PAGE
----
Courtesy of Columbia Records
When they’re good, self-titled albums are either dignified statements of sonic ambition delivered right off the bat (see: Rush, Violent Femmes, or Red Hot Chili Peppers) or mid-career markers of striking artistic evolution (like Beyoncé’s industry-shaking 2013 LP). That said, eponymous releases — especially when they’re not debuts — are more often bad news, suggesting a creative bankruptcy that indicates a band is hoping to buy itself some time by coasting by on name recognition.
In going the self-titled route for what’s just its third full-length, California five-piece the Neighbourhood at least deserves some credit for being so upfront about running out of ideas. “Every day, you want me to make something I hate, all for your sake,” sings frontman Jesse Rutherford on the album’s very first chorus; the following song, Twenty One Pilots-indebted “Flowers,” introduces something of a motif across the disc in which Rutherford romanticizes the very concept of banality, dubbing himself a fake and a rip-off while lyrically probing an existential emptiness that he seems to blame on those demanding he create in the first place.
Such angsty, self-effacing territory isn’t new to the Neighbourhood, which has been committed to mainstreaming its goth-R&B niche since its first full-length, “I Love You.,” in 2013. Follow-up “Wiped Out!” (2015) learned the wrong lessons from the first disc’s big hit “Sweater Weather,” mostly washing out that track’s restless energy in favor of pretentious, shadow-soaked meditations.
“The Neighbourhood,” unfortunately, continues this progression; its songs are usually overcast affairs, painstakingly drained of color so as to mirror the band’s ongoing fascination with black-and-white (to wit, they request photographers who shoot them not do so in color). Lyrically, the tracks are stormy and depressive, built around those ideas of emptiness and discontent but done so without detail or texture. “I need you to feel alive/I need you to fill a void,” Rutherford pleads in one particularly grating track, named “Void”; elsewhere, on “Too Serious,” he explains, “I’m way too serious, but I’ve always been that way.”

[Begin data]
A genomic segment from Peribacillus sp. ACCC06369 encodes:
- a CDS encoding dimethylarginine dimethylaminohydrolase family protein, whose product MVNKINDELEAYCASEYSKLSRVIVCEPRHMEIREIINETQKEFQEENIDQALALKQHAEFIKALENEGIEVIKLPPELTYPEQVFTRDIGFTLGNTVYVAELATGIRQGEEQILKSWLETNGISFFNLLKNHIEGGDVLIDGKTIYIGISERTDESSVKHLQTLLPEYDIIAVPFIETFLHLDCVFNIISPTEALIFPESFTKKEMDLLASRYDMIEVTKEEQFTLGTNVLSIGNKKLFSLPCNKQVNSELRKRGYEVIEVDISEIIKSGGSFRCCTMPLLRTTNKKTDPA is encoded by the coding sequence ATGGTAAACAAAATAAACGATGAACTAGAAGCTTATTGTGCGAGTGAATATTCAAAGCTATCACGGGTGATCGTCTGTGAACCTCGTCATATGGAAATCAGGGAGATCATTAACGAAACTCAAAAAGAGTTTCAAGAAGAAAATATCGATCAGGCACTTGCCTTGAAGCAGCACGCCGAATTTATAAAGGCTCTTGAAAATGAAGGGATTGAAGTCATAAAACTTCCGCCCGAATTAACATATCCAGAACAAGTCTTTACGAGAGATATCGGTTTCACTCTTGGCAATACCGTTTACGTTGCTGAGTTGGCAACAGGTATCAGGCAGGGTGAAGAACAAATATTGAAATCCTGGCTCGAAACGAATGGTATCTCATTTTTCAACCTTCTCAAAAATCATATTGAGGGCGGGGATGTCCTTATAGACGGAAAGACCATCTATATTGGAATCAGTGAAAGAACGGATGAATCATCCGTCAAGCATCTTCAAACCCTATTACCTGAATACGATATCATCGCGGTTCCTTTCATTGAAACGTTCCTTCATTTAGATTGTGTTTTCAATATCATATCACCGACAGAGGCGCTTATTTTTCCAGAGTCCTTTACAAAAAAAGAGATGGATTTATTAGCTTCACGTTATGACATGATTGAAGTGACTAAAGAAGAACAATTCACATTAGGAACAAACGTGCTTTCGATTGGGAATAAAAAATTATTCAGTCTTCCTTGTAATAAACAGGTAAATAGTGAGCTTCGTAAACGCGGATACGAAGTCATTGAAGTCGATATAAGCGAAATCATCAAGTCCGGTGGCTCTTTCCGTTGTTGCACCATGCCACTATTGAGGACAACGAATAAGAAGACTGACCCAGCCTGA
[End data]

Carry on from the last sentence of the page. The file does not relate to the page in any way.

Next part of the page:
Very occasionally, the broadness can be to the Neighbourhood’s benefit, like on the more engaging, concert-ready sing-alongs (uptempo “Scary Love,” Weeknd soundalike “Reflections”), but it mostly serves to render the band’s songs both sophomoric and soporific, an added shame given how effectively their instrumentation can evoke images of LA by night, waves crashing on twilit beaches, and cars cruising along darkened freeways. The only time the Neighbourhood really comes to life here is on the disc’s final track, refreshingly summery toe-tapper “Stuck With You.” That track aside, this release will do little to convince critics that the Neighbourhood is anything more than Maroon 5’s monochromatic photo negative, and about as intriguing as that descriptor suggests.
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